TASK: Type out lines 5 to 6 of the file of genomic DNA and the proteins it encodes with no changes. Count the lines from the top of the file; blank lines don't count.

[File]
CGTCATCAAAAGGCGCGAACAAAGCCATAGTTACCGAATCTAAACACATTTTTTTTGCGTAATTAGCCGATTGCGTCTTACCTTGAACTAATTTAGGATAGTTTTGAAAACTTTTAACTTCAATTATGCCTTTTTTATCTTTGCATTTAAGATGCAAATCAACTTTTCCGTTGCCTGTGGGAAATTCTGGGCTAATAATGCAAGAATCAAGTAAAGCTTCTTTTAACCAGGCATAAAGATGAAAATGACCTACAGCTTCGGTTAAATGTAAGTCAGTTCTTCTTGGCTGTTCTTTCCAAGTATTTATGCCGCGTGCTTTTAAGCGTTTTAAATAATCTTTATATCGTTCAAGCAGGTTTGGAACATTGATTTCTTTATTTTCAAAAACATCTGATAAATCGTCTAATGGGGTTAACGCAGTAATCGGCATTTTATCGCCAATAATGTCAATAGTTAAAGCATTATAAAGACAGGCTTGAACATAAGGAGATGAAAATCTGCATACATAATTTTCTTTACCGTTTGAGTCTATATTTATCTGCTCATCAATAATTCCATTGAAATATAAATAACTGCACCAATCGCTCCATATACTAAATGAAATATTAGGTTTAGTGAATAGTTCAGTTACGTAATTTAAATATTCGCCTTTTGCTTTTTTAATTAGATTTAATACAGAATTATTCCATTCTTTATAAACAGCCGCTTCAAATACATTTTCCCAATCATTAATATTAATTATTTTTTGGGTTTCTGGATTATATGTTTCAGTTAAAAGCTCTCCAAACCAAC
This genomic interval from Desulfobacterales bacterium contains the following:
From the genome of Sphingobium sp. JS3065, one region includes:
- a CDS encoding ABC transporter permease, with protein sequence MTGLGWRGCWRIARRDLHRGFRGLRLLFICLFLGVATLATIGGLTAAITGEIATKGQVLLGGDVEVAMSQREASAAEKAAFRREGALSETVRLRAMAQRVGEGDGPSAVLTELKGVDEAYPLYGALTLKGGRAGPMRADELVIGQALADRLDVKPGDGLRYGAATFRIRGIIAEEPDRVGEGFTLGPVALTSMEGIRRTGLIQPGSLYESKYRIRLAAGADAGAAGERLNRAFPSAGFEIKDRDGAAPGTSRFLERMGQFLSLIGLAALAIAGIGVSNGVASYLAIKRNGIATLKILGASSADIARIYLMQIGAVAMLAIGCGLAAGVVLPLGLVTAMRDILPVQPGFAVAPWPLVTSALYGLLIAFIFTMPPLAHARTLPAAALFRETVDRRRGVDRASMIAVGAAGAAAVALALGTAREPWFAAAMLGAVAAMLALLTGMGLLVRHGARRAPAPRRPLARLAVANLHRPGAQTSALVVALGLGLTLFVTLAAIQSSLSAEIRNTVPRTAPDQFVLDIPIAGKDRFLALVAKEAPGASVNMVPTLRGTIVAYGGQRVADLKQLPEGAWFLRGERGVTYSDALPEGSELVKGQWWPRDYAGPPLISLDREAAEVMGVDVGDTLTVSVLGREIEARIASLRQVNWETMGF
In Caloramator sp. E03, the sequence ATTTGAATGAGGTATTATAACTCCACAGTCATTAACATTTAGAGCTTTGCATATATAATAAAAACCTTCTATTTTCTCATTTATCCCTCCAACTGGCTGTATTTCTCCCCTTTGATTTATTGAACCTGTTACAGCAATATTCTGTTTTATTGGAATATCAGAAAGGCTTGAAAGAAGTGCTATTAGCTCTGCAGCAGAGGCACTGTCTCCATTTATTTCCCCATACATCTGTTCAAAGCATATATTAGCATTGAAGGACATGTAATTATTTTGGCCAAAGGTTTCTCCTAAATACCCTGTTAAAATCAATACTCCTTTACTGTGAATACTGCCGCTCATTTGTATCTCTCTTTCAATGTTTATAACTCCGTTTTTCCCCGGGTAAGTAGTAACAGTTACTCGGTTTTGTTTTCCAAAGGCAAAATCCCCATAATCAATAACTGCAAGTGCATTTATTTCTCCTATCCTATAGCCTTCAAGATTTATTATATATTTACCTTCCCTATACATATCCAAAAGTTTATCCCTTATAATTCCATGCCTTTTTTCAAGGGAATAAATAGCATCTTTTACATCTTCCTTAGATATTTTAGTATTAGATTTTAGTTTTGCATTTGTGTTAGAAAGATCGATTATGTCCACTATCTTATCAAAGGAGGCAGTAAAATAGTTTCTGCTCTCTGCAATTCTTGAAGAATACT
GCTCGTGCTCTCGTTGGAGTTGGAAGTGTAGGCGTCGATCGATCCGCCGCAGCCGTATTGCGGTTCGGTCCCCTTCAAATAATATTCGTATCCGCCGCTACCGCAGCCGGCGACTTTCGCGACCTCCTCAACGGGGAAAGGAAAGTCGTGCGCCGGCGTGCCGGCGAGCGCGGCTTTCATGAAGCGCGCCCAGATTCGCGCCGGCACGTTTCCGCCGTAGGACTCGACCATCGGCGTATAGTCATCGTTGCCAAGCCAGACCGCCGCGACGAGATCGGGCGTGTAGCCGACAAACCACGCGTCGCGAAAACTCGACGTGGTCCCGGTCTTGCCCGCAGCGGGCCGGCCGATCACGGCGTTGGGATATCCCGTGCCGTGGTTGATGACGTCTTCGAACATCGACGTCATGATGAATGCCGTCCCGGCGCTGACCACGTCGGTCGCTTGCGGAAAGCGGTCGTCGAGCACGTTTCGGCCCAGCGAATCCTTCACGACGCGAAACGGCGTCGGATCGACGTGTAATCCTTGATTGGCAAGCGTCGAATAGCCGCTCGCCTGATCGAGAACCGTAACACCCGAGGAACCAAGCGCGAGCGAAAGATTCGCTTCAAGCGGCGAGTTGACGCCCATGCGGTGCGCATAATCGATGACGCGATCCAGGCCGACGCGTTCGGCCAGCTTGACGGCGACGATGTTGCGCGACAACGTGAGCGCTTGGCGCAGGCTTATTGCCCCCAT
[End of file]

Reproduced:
In Caloramator sp. E03, the sequence ATTTGAATGAGGTATTATAACTCCACAGTCATTAACATTTAGAGCTTTGCATATATAATAAAAACCTTCTATTTTCTCATTTATCCCTCCAACTGGCTGTATTTCTCCCCTTTGATTTATTGAACCTGTTACAGCAATATTCTGTTTTATTGGAATATCAGAAAGGCTTGAAAGAAGTGCTATTAGCTCTGCAGCAGAGGCACTGTCTCCATTTATTTCCCCATACATCTGTTCAAAGCATATATTAGCATTGAAGGACATGTAATTATTTTGGCCAAAGGTTTCTCCTAAATACCCTGTTAAAATCAATACTCCTTTACTGTGAATACTGCCGCTCATTTGTATCTCTCTTTCAATGTTTATAACTCCGTTTTTCCCCGGGTAAGTAGTAACAGTTACTCGGTTTTGTTTTCCAAAGGCAAAATCCCCATAATCAATAACTGCAAGTGCATTTATTTCTCCTATCCTATAGCCTTCAAGATTTATTATATATTTACCTTCCCTATACATATCCAAAAGTTTATCCCTTATAATTCCATGCCTTTTTTCAAGGGAATAAATAGCATCTTTTACATCTTCCTTAGATATTTTAGTATTAGATTTTAGTTTTGCATTTGTGTTAGAAAGATCGATTATGTCCACTATCTTATCAAAGGAGGCAGTAAAATAGTTTCTGCTCTCTGCAATTCTTGAAGAATACT
GCTCGTGCTCTCGTTGGAGTTGGAAGTGTAGGCGTCGATCGATCCGCCGCAGCCGTATTGCGGTTCGGTCCCCTTCAAATAATATTCGTATCCGCCGCTACCGCAGCCGGCGACTTTCGCGACCTCCTCAACGGGGAAAGGAAAGTCGTGCGCCGGCGTGCCGGCGAGCGCGGCTTTCATGAAGCGCGCCCAGATTCGCGCCGGCACGTTTCCGCCGTAGGACTCGACCATCGGCGTATAGTCATCGTTGCCAAGCCAGACCGCCGCGACGAGATCGGGCGTGTAGCCGACAAACCACGCGTCGCGAAAACTCGACGTGGTCCCGGTCTTGCCCGCAGCGGGCCGGCCGATCACGGCGTTGGGATATCCCGTGCCGTGGTTGATGACGTCTTCGAACATCGACGTCATGATGAATGCCGTCCCGGCGCTGACCACGTCGGTCGCTTGCGGAAAGCGGTCGTCGAGCACGTTTCGGCCCAGCGAATCCTTCACGACGCGAAACGGCGTCGGATCGACGTGTAATCCTTGATTGGCAAGCGTCGAATAGCCGCTCGCCTGATCGAGAACCGTAACACCCGAGGAACCAAGCGCGAGCGAAAGATTCGCTTCAAGCGGCGAGTTGACGCCCATGCGGTGCGCATAATCGATGACGCGATCCAGGCCGACGCGTTCGGCCAGCTTGACGGCGACGATGTTGCGCGACAACGTGAGCGCTTGGCGCAGGCTTATTGCCCCCAT